Synopses & Reviews
Rachel Kushner's first novel, Telex from Cuba,
was nominated for a National Book Award and reviewed on the cover of The New York Times Book Review
. Her second novel, even more ambitious and brilliant, is the riveting story of a young artist and the worlds she encounters in New York and Rome in the mid-1970s — by turns underground, elite, and dangerous.
The year is 1975 and Reno — so-called because of the place of her birth — has come to New York intent on turning her fascination with motorcycles and speed into art. Her arrival coincides with an explosion of activity in the art world — artists have colonized a deserted and industrial SoHo, are staging actions in the East Village, and are blurring the line between life and art. Reno meets a group of dreamers and raconteurs who submit her to a sentimental education of sorts. Ardent, vulnerable, and bold, she begins an affair with an artist named Sandro Valera, the semi-estranged scion of an Italian tire and motorcycle empire. When they visit Sandro's family home in Italy, Reno falls in with members of the radical movement that overtook Italy in the seventies. Betrayal sends her reeling into a clandestine undertow.
The Flamethrowers is an intensely engaging exploration of the mystique of the feminine, the fake, the terrorist. At its center is Kushner's brilliantly realized protagonist, a young woman on the verge. Thrilling and fearless, this is a major American novel from a writer of spectacular talent and imagination.
“Kushner is rapidly emerging as a thrilling and prodigious novelist.” Jonathan Franzen, author of Freedom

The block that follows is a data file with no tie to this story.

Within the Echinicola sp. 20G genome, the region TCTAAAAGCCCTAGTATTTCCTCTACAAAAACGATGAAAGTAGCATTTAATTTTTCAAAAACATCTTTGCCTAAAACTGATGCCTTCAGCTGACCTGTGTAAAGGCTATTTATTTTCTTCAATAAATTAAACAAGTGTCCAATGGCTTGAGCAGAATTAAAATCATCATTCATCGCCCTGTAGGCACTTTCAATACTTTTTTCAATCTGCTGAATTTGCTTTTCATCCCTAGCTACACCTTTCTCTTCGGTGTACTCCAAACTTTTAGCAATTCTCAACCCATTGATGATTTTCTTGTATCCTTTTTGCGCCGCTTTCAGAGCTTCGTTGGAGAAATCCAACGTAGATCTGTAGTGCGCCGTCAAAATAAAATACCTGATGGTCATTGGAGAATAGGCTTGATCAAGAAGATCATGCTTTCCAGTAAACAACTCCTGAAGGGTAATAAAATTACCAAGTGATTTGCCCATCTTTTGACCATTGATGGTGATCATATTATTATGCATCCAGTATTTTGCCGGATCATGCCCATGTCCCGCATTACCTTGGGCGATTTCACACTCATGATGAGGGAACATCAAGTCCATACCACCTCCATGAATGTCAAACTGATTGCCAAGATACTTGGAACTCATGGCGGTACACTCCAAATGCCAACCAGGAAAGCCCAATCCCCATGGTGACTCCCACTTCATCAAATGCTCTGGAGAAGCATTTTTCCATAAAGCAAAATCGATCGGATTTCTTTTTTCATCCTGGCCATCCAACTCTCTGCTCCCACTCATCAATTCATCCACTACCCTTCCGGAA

“Oscillating between the hedonistic New York artworld and Italy in the midst of the Years of Lead, The Flamethrowers is that rare thing, a novel that uses recent history not as a picturesque backdrop, but as a way of interrogating the present. Kushner’s urgent prose and psychological acuity make this one of the most compelling and enjoyable novels I’ve read this year.” Hari Kunzru, author of Gods Without Men
“The controlled intensity and perception in Rachel Kushner's novels mark her as one of the most brilliant writers of the oncoming century. She's going to be one we turn to for our serious pleasures and for the insight and wisdom we'll be needing in hard times to come. Rachel Kushner is a novelist of the very first order. The Flamethrowers follows Telex from Cuba as a masterful work.” Robert Stone
“The Flamethrowers lives up to its incendiary title — it is a brilliant, startling truly revolutionary book about the New York art world of the seventies, Italian class warfare, and youth's blind acceleration into the unknown. Kushner is a genius prose stylist, and her Reno is one of the most fully realized protagonists I've ever encountered, moving fluidly from the fringe of the fringe movement to the center of the action. I want to recommend this stunning book to everyone I know.” Karen Russell, author of Swamplandia!
"Rachel Kushner writes dazzling, sexy, glorious prose. She is as brilliant on men and motorcycles as she is on art and film. The Flamethrowers is an ambitious and powerful novel." Dana Spiotta, author of Eat the Document and Stone Arabia
“In this extremely bold, swashbuckling novel, romantic and disillusioned at once, intellectually daring and even subversive, Rachel Kushner has created the most beguiling American ingénue abroad, well, maybe ever: Daisy Miller as a sharply observant yet vulnerable Reno-raised motorcycle racer and aspiring artist, set loose in gritty 70s New York and the Italy of the Red Brigades.” Francisco Goldman, author of Say Her Name
About the Author
Rachel Kushner’s debut novel, Telex from Cuba, was a finalist for the 2008 National Book Award and the Dayton Literary Peace Prize, winner of the California Book Award, and a New York Times bestseller and Notable Book. Her fiction and essays have appeared in the New York Times, The Believer, Artforum, Bookforum, Fence, Bomb, Cabinet, and Grand Street. She lives in Los Angeles.